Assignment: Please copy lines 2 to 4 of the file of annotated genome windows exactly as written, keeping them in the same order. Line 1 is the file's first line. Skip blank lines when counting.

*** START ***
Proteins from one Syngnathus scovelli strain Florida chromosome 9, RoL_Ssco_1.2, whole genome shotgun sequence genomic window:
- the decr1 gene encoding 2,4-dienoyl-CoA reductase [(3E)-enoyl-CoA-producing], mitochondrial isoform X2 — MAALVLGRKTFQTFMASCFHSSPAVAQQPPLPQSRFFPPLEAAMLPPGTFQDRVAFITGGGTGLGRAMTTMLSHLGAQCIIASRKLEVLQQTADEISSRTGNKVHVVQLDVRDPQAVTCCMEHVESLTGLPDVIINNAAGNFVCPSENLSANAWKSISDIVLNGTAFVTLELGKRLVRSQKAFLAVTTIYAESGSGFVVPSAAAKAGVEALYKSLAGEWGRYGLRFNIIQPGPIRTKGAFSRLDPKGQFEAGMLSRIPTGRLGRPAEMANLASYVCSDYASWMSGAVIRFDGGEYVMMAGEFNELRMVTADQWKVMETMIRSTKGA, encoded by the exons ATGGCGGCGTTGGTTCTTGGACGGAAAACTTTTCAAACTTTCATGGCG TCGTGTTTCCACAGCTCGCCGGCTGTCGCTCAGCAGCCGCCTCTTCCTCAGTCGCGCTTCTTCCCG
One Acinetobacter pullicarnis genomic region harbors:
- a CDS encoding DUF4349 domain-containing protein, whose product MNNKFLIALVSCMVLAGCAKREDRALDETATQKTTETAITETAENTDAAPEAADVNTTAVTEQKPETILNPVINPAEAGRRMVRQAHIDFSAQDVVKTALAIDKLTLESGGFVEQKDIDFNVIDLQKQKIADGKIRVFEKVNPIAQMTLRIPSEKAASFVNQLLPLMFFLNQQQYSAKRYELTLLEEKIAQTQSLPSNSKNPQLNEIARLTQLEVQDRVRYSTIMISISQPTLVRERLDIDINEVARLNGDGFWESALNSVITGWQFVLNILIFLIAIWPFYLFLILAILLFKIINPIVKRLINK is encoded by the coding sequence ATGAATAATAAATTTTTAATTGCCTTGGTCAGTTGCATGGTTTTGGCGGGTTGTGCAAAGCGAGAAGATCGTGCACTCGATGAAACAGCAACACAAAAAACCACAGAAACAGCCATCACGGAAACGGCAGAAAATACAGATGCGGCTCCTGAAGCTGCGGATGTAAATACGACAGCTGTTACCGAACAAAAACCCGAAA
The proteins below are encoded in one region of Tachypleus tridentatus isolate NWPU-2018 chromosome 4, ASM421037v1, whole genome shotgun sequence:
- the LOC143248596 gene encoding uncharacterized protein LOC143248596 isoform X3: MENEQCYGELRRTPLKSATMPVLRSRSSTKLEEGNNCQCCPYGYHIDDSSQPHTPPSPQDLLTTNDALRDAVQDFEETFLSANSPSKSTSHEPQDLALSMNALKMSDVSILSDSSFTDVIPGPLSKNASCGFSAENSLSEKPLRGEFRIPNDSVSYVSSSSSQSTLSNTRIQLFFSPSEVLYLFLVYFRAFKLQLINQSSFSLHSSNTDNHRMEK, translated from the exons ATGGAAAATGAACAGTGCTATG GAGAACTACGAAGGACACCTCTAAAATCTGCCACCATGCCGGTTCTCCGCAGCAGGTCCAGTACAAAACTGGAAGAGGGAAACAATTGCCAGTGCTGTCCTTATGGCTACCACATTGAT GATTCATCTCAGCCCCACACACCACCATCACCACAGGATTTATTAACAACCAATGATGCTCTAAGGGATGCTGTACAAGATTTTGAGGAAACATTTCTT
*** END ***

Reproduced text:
- the decr1 gene encoding 2,4-dienoyl-CoA reductase [(3E)-enoyl-CoA-producing], mitochondrial isoform X2 — MAALVLGRKTFQTFMASCFHSSPAVAQQPPLPQSRFFPPLEAAMLPPGTFQDRVAFITGGGTGLGRAMTTMLSHLGAQCIIASRKLEVLQQTADEISSRTGNKVHVVQLDVRDPQAVTCCMEHVESLTGLPDVIINNAAGNFVCPSENLSANAWKSISDIVLNGTAFVTLELGKRLVRSQKAFLAVTTIYAESGSGFVVPSAAAKAGVEALYKSLAGEWGRYGLRFNIIQPGPIRTKGAFSRLDPKGQFEAGMLSRIPTGRLGRPAEMANLASYVCSDYASWMSGAVIRFDGGEYVMMAGEFNELRMVTADQWKVMETMIRSTKGA, encoded by the exons ATGGCGGCGTTGGTTCTTGGACGGAAAACTTTTCAAACTTTCATGGCG TCGTGTTTCCACAGCTCGCCGGCTGTCGCTCAGCAGCCGCCTCTTCCTCAGTCGCGCTTCTTCCCG
One Acinetobacter pullicarnis genomic region harbors:
- a CDS encoding DUF4349 domain-containing protein, whose product MNNKFLIALVSCMVLAGCAKREDRALDETATQKTTETAITETAENTDAAPEAADVNTTAVTEQKPETILNPVINPAEAGRRMVRQAHIDFSAQDVVKTALAIDKLTLESGGFVEQKDIDFNVIDLQKQKIADGKIRVFEKVNPIAQMTLRIPSEKAASFVNQLLPLMFFLNQQQYSAKRYELTLLEEKIAQTQSLPSNSKNPQLNEIARLTQLEVQDRVRYSTIMISISQPTLVRERLDIDINEVARLNGDGFWESALNSVITGWQFVLNILIFLIAIWPFYLFLILAILLFKIINPIVKRLINK is encoded by the coding sequence ATGAATAATAAATTTTTAATTGCCTTGGTCAGTTGCATGGTTTTGGCGGGTTGTGCAAAGCGAGAAGATCGTGCACTCGATGAAACAGCAACACAAAAAACCACAGAAACAGCCATCACGGAAACGGCAGAAAATACAGATGCGGCTCCTGAAGCTGCGGATGTAAATACGACAGCTGTTACCGAACAAAAACCCGAAA